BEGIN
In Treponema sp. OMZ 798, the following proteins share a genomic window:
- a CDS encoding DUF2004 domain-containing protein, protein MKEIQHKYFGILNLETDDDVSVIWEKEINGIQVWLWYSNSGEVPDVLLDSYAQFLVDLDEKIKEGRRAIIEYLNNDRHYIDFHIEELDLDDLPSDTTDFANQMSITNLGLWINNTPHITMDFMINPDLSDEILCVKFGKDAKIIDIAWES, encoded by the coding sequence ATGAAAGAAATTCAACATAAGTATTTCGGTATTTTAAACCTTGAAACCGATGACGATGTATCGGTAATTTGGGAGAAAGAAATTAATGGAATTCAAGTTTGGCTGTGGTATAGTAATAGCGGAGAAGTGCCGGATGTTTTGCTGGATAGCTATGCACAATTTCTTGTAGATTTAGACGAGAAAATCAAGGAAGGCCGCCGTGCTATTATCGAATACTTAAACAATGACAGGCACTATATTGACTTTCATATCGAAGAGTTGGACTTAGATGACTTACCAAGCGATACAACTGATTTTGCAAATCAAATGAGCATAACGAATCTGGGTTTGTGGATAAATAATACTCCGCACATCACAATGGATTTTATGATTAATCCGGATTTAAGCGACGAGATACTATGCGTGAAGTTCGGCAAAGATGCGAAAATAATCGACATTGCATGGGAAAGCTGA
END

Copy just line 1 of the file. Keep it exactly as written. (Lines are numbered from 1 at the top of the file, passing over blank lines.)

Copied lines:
In Treponema sp. OMZ 798, the following proteins share a genomic window: